On my return even more people had come to see me and the afternoon was a bit more animated. It seems I was a dogicipant in a pilot workshop about citizenship. Matt, one of my morning friends, did a big fast moving leap between groups, which pierced my veneer of calm and, though I contained my fright, I kept a wary eye on him after that; sudden movements and anxious collies not being a mix made in doggy heaven.
I’d better tell you about Shona too. She’s only been in the job two minutes and already she knows that saying complimentary things, about team members’ pets, will win their hearts over. Actually, she wanted to steal me and my dreams went off on “choice cuts of meat and gold lamé baskets” but… B kept a tight hold of my lead and, at the end of the day, it’s true, the grass is never greener than on the Munros.
Anyway, I’ve been having a little think, as big-brained Border Collies tend to, and I’ve got a suggestion to make. What about a whole new paw to this training team and I’d like to offer my services too. If you could source the appropriate canine Training 4 Trainers courses, I’d be happy to deliver: dogs moving dogs, canine support and protection, food hygiene and, I feel I could provide some lived experience input about hyper sensory processing, into your Autism Spectrum Condition course. Oh yes, and what about Canine citizenship; I’m big on the resource element myself. Anyway, food for thought, as they say. What do you think?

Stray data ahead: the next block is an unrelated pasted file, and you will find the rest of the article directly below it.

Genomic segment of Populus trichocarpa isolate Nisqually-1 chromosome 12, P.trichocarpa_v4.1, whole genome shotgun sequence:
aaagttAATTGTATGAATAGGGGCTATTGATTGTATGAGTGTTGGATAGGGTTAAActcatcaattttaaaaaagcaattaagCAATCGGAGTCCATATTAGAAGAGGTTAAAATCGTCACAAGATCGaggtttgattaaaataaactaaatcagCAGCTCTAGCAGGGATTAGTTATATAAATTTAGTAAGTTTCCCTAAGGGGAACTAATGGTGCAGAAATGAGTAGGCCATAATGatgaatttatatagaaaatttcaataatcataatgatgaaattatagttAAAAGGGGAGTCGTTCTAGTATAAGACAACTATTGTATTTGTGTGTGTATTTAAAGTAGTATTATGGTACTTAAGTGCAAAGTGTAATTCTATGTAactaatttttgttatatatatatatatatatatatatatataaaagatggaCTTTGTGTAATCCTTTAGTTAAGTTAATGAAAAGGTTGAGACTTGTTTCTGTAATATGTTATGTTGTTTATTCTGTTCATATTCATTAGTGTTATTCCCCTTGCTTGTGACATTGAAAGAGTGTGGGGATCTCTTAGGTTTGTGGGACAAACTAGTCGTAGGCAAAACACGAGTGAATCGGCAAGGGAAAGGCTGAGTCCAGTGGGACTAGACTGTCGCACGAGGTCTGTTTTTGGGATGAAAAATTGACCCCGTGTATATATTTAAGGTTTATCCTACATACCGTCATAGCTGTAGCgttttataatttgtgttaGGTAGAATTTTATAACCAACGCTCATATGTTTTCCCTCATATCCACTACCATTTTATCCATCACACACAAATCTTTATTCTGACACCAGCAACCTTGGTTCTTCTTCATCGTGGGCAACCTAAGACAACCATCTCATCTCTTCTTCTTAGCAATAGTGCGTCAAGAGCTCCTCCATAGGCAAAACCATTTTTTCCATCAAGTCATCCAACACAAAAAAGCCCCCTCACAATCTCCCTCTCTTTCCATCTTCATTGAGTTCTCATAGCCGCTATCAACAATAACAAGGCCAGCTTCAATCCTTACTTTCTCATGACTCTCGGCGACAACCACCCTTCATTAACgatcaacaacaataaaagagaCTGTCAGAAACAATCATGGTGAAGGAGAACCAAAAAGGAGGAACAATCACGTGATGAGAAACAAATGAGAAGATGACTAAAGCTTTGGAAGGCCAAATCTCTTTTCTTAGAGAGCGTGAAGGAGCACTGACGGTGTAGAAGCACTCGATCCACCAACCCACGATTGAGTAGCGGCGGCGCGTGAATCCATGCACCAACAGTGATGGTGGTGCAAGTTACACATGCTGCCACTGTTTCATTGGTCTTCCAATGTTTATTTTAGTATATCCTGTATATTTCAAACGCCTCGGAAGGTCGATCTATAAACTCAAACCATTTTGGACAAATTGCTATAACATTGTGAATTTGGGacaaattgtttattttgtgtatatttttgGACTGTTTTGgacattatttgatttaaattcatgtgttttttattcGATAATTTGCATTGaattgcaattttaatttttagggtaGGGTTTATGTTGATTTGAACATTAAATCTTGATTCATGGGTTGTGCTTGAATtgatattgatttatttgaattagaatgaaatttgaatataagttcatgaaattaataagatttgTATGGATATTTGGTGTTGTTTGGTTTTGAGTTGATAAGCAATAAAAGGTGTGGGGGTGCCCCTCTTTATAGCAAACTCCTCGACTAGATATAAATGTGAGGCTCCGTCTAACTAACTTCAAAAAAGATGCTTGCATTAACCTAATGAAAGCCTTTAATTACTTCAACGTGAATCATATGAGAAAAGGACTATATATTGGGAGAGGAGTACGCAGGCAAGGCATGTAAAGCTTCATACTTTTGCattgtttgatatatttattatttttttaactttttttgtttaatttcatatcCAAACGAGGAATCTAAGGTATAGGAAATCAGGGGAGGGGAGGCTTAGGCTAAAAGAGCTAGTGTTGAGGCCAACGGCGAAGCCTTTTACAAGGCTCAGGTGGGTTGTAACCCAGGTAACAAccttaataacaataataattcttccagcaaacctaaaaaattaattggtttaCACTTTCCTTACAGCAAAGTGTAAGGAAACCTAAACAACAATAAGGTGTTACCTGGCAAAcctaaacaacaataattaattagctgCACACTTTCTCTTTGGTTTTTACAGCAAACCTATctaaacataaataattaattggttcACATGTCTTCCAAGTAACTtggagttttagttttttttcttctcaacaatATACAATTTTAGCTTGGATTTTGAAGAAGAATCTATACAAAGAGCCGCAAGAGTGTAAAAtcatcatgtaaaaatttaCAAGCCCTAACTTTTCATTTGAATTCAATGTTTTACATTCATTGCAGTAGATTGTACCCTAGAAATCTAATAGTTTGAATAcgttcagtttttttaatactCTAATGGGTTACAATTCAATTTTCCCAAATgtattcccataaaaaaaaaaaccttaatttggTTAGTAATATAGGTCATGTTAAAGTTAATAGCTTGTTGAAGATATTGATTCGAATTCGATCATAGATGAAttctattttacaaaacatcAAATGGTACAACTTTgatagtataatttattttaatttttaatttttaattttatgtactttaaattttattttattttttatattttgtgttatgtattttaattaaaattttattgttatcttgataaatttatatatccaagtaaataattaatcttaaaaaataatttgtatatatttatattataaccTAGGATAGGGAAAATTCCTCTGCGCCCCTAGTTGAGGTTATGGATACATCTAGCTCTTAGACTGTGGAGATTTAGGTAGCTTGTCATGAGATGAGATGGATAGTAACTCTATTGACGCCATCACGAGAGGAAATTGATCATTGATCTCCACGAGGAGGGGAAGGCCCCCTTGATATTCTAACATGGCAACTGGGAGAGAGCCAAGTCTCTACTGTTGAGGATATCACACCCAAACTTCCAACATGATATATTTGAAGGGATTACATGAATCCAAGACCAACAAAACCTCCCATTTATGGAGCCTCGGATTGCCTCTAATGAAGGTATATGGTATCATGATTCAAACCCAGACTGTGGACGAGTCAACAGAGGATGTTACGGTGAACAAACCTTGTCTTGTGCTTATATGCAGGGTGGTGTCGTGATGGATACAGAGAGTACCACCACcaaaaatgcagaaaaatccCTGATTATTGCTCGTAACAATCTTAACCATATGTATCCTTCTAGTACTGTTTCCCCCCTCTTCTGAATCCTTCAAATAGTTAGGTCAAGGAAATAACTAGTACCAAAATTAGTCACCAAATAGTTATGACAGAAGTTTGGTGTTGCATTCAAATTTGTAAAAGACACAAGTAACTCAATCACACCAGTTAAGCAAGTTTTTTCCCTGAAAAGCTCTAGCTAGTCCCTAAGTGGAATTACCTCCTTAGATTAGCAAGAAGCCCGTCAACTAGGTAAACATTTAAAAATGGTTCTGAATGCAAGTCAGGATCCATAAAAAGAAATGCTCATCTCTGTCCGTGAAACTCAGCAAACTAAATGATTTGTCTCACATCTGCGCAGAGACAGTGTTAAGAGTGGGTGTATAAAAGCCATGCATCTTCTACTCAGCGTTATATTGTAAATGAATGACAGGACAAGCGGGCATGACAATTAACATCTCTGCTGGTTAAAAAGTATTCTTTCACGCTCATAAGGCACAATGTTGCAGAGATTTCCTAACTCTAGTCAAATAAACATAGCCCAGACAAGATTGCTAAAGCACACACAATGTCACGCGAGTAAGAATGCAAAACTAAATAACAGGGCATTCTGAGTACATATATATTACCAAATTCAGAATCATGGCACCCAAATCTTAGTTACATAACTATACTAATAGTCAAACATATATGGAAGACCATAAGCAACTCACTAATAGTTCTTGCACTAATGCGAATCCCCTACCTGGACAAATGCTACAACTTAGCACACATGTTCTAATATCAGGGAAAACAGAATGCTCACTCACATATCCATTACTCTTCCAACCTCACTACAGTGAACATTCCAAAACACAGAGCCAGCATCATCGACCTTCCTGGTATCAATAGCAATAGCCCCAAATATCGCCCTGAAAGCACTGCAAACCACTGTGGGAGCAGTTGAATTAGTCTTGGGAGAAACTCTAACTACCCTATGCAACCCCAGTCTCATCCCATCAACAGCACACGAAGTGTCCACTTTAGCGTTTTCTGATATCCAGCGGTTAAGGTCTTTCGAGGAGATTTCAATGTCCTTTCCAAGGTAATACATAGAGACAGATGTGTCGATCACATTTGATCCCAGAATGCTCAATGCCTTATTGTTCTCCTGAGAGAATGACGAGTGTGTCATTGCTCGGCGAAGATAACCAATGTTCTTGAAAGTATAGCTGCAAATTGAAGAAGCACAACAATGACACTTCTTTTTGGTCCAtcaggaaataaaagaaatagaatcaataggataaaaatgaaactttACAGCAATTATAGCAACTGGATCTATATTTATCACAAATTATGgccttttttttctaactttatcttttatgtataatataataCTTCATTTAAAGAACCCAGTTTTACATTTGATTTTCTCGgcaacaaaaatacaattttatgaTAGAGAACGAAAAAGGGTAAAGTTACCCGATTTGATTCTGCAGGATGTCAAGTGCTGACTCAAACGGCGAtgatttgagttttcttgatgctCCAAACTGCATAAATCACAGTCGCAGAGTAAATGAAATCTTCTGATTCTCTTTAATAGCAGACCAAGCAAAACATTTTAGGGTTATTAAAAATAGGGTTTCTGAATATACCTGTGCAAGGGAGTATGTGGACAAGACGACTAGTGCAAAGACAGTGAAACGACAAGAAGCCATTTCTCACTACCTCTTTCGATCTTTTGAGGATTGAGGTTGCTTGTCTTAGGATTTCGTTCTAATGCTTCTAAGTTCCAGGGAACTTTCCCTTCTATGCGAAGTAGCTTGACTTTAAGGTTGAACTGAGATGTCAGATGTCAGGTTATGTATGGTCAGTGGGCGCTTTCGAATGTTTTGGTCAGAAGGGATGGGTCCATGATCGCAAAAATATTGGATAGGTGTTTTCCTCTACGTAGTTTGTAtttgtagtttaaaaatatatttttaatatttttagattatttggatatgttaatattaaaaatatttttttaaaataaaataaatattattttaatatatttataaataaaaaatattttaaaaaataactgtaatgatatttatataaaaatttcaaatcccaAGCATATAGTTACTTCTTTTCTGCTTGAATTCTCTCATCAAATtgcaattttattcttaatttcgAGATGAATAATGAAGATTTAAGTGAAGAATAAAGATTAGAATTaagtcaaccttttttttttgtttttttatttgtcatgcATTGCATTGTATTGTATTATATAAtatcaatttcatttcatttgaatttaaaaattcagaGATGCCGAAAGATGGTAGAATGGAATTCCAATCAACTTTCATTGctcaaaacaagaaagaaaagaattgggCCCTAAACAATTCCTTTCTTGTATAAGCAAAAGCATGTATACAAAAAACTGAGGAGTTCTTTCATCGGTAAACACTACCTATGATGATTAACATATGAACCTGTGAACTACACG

I’m so pleased to be part of your team, I’m going to dream about it.
What would you name the autobiography of your life?